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Archaeologists reveal story of sea battle

Author  :  Wang Kaihao     Source  :    China Daily     2017-01-09

One of the three highlighted discoveries from the shipwreck of Zhiyuan in 2016: first mate of the ship; and the label of the Gatling gun. [Photo provided to China Daily]

 

Archaeologists unveil the tragic story of a historic sea battle more than a century ago as they excavate an ironclad warship, Wang Kaihao reports.

An iconic Chinese warship and the 245 officers-soldiers and crewmen who have been keeping a silent underwater vigil for more than 120 years-have won their rightful place in history, thanks to three years of archaeological work.

The ironclad cruiser Zhiyuan (originally spelled "Chih Yuan") is a household name for Chinese people, a witness to a nation's courage, pain and past glory.

The wreck was first found in 2013, 50 kilometers from the port of Dandong, a city in Northeast China's Liaoning province, by port operators. Archaeological research began in early 2014. It was first referred to as Dandong No 1.

Last week, however, the National Center of Underwater Cultural Heritage held a symposium in Beijing to announce the field investigation has been completed, confirming that the wreck was indeed one of China's most fabled vessels.

More than 200 artifacts have been excavated from the shipwreck, including articles of daily use, construction materials and weapons. About 30 items were found in 2016, and they were definitive- including a ceramic plate inked with "Chih Yuan" and "Imperial Chinese Navy" in English.

Also found last year: a Gatling gun and a compact, handheld telescope, carved with the name "Chin Kin Kuai" (chief mate of the ship, Chen Jinkui), also in Romanized letters.

"The new findings in 2016 clearly show its identity, though it was suspected to be Zhiyuan before," says Zhou Chunshui, head of the archaeological team examining the wreck.

The discovery of distinctively quadrate (square or rectangular) portholes, for example, coincide with historical records of Zhiyuan.

"Our 20 team members made detailed forays into the cabin twice a day, and the discoveries went beyond our expectations," Zhou says.

The artifacts unveil a period in Chinese history that mixes triumph with grief.

Manufactured in Newcastle, England, between 1885 and 1887, Zhiyuan joined the Beiyang Fleet, which was painstakingly masterminded by the court of the Qing Dynasty(1644-1911) to be a sea power.

On Sept 17, 1894, the Battle of Yalu River-the largest naval engagement during the First Sino-Japanese War(1894-95)-broke out on the Yellow Sea near the estuary of the Yalu River.

Zhiyuan was sunk in the battle. Admiral Deng Shichang and all but seven of the 252 aboard died after the ship was hit by shells.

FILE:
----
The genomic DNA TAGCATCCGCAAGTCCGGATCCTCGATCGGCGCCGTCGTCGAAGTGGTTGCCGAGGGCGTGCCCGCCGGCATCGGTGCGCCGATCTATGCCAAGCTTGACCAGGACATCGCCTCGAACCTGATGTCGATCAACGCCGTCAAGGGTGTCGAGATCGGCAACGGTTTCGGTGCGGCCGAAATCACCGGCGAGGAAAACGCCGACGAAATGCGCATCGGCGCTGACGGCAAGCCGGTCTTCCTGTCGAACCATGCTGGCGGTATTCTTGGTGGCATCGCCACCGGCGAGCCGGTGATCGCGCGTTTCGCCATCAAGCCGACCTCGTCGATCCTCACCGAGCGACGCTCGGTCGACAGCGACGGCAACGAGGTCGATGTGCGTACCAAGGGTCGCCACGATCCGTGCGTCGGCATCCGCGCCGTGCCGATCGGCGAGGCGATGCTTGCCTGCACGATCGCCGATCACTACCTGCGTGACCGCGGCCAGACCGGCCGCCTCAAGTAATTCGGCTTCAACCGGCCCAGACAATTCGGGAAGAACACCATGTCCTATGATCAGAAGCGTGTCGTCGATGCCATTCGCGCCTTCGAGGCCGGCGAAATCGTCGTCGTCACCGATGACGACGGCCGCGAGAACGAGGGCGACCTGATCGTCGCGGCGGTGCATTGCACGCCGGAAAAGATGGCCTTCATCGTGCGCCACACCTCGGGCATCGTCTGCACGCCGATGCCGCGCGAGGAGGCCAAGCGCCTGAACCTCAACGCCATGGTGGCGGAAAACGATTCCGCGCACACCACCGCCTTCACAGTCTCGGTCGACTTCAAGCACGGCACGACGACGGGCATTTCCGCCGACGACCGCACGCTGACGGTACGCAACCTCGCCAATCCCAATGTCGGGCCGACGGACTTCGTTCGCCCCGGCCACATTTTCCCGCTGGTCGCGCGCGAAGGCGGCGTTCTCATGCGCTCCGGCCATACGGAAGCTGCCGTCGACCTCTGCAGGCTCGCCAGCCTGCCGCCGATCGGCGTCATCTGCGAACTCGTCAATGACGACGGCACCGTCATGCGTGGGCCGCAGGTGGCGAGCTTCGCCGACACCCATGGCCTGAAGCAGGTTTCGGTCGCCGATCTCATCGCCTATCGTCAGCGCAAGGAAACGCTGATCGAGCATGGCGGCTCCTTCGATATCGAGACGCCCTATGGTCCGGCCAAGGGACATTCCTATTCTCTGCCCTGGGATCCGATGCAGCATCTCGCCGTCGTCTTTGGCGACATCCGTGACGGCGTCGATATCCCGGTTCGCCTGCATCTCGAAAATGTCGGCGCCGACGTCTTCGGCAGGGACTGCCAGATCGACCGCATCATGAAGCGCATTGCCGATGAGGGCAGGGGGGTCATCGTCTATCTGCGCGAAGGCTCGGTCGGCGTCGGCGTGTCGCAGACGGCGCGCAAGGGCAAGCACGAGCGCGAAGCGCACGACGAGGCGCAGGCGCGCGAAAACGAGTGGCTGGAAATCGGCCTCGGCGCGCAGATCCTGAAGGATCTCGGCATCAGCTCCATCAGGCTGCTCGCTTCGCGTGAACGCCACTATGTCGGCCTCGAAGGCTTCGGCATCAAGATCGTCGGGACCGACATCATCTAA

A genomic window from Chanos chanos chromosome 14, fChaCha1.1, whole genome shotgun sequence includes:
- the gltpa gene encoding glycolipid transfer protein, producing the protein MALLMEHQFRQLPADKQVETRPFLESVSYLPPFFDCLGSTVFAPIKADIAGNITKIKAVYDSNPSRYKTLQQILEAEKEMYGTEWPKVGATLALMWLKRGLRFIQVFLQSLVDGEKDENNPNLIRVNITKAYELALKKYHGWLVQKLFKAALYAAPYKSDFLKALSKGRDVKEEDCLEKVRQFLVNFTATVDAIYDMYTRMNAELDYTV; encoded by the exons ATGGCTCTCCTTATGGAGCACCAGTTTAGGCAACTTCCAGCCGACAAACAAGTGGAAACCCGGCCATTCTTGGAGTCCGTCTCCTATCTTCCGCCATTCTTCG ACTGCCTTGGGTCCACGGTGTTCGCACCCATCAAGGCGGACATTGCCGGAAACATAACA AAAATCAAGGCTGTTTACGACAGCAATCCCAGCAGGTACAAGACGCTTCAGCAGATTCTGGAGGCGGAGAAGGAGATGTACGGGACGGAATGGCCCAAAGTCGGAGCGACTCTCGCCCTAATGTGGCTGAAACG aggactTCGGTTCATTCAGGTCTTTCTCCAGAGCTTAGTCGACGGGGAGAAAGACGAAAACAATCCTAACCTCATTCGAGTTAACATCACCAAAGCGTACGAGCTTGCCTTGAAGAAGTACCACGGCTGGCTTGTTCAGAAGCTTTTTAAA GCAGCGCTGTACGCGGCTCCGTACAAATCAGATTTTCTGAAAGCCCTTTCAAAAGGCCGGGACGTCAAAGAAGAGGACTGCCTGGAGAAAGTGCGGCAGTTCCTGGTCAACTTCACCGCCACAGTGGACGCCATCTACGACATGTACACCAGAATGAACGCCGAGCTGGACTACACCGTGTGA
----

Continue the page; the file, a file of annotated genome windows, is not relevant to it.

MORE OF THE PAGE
Deng commanded the ship to ram the nearby Japanese cruiser Yoshino while his ship was under siege, and is thus honored as a national hero.

"The status of Zhiyuan is incomparable," says Song Xinchao, deputy director of the State Administration of Cultural Heritage.

"And the First Sino-Japanese War, which is symbolized by the ship, changed the relationship between the two countries and the political environment in East Asia for the long term."

Song says the excavation not only promotes patriotism but also sets criteria for similar archaeological projects to follow.

"There are many sunken armor-plated ships from recent history along China's shores," he says, adding that experts lacked the experience and expertise for such excavations until now.

China's first scientific-research vessel specifically designed for underwater archaeology made its maiden voyage in 2014, and its first mission was the excavation of the wreck near Dandong. Advanced technologies like sonar and 3-D modeling were used for detection.

"The wreck was severely damaged due to corrosion," Zhou says. "Many parts were really rusty."

Historical files show the ship was 72 meters long, but only 61meters of it remain. Its original roughly 8-meter height has diminished to 2.5 meters.

Archaeologists have tried using zinc compounds to slow the corrosion.

Another challenge is that the whole wreck was buried in sand, which had to be cleared away slowly by excavators.

How-and if-the wreck can be exhibited in the future has yet to be determined.

According to Ding Hui, a cultural official in the Liaoning provincial government, the province will seek the status as a province-level cultural heritage for the site and mark a protection zone around the wreck. But he admits there are difficulties.

"The artifacts relevant to Zhiyuan were scattered in a larger area than the ship per se," he says.

The wreck also lies in a busy commercial shipping area, so balancing cultural-heritage protection and port construction is difficult. Some have proposed raising the ship out of the water to put it on public show, but experts are divided.

Cui Yong, a researcher who participated in the project, worries the 1,600-ton ship is too fragile to be salvaged.

Other options include virtual exhibitions that digitize the archaeological findings.

"If the shipwreck stays where it is, we can also have a museum or a memorial above the water," says Hang Kan, dean of the school of archaeology and museology at Peking University.

Hang cites the example of the USS Arizona Memorial in Hawaii.

Zhou, the archaeological team leader, recalls once having spent a few minutes in silence upon seeing soldiers' remains underwater.

The history of the ship is making officials proceed carefully before any plan is decided.

Editor: Ma Yuhong

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